Shar said that band members do not shy away from playing through their big feelings—or talking about them with each other—but hold onto a cardinal rule that there must be a glimmer of brightness in the mix. That comes through not only in the songs, but also in sentimental and sometimes jammy instrumental resets like “Goose Crossing” and “Catamount Airfield,” the latter of which plays out the album.
"The rule is, no matter how dark the feeling, there still has to be some light in there,” she said during the same interview in WNHH Community Radio. “Which feels like, just a good philosophy for life … especially at this time, where it's so complicated to figure out how we exist for this time in history. For me, it's a nice tangible way to explore having all the feelings, but always having hope."
Screech Plank II, meanwhile, is an homage to the field that features the work of contemporary musicians that band members have come to know, respect, and in some cases play with. Unlike the first Screech Plank, which featured historic Appalachian fiddle music, the composers on this album are very much living, and represent the breadth of the field. They include people like Jane Rothfield, a fiddle player and teaching artist who the band has come to know through the festival world.
In her “Cold Mountain,” there’s a tension that the instruments are left to work out amongst themselves, building in the beginning until it reaches a breaking point. And they do, their stringed, shrill and woody voices falling into line. By three minutes in, they’re resolved their differences and are seeing what they can do.
That’s just the tip of a well of knowledge that the band eagerly shares. In Dan Rublee’s “Smithland Farm,” miles of landscape materialize as one fiddle breaks away and sings over the others before rejoining the group. June Drucker’s “1,000 Cranes” feels like the fiddles and banjo are breathing in time with each other. A wistful, nostalgic kind of finish in Harry Bolick's “Pontoc Widow” leaves a listener waiting for Screech Plank III.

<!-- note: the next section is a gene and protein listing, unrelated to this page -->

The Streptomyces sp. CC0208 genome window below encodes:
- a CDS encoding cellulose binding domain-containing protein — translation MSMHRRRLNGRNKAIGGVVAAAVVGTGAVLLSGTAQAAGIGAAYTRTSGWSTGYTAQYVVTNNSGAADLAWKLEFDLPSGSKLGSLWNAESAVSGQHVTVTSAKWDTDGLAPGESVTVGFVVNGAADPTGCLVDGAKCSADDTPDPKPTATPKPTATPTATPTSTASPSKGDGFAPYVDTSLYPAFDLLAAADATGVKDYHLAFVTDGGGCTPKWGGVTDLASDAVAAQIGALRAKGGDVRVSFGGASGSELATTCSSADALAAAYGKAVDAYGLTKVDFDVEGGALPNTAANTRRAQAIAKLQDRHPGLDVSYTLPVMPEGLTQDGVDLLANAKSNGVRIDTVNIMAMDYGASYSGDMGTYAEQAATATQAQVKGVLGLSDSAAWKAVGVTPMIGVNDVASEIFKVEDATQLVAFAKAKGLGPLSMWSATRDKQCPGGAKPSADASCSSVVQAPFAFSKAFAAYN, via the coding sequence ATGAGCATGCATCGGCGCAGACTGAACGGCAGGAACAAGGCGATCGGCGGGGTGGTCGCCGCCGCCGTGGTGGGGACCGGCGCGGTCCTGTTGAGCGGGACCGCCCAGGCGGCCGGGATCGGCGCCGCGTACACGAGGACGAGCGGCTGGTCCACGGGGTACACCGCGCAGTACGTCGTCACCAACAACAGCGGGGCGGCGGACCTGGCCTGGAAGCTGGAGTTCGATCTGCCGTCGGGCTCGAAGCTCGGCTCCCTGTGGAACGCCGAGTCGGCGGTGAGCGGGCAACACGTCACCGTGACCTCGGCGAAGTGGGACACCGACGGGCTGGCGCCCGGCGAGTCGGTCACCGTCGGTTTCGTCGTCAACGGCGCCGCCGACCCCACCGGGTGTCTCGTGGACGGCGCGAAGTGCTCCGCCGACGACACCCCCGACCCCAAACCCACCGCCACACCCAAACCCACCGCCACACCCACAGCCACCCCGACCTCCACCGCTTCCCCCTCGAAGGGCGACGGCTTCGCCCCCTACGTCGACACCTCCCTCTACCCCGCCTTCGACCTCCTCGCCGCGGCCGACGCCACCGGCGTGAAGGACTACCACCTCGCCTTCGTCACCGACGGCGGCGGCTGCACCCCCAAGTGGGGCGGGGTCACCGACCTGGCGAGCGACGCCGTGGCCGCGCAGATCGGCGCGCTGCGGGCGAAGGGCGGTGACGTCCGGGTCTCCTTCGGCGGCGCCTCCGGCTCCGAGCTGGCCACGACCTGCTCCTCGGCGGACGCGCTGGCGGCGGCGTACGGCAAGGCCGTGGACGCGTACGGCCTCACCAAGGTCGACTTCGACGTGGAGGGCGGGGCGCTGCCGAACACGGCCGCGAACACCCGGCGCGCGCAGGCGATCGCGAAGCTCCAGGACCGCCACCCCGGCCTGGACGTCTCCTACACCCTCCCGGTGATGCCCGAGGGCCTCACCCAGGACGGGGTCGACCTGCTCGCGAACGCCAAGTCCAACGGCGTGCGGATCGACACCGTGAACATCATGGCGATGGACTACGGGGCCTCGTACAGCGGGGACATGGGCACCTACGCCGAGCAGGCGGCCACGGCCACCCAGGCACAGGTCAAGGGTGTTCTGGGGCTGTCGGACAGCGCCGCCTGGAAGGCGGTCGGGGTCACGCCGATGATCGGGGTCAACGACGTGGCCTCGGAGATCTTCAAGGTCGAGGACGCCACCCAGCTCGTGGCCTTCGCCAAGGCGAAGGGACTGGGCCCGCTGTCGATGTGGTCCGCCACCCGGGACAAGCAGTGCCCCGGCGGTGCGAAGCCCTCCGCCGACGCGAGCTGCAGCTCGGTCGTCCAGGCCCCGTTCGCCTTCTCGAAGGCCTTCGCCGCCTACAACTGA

The string band tradition is close to their hearts: Moon Shells members met playing fiddle music, and jammed independently for years before forming a band and releasing an album in 2019. While Earth took months for musicians to finalize, the band recorded Screech Plank II during an eight-hour stretch on a weekend afternoon in Hamden. The album sounds like walking into a pristine jam session and sitting right down in the middle of it for a while.
“The Screech Plank albums—it feels like visiting home,” Shar said. “We just come back to this place where we started and that we always visit. And it’s like, so comfortable and easy to do that.”
Since releasing it, the band has worked to educate listeners about the composers not only through the music itself, but through their social media presence. It’s a nod to the fact that traditional music is much more diverse than it’s sometimes given credit for. It is also helping sustain them as they—and listeners—head into a second long, dark pandemic winter.
"I'm not sure what I would do without it [music], to be honest," Slattery said. "It's the thing that got me through the last year, years, five years. And really all the years, when it comes down to it.
“There's a huge debt that needs to be paid somewhere down the line,” he added. “And I don't know how to repay it."
Listen to an episode of “Arts Respond,” the Arts Council’s collaboration with WNHH Community Radio, in the video above. Download Earth and Screech Plank II here.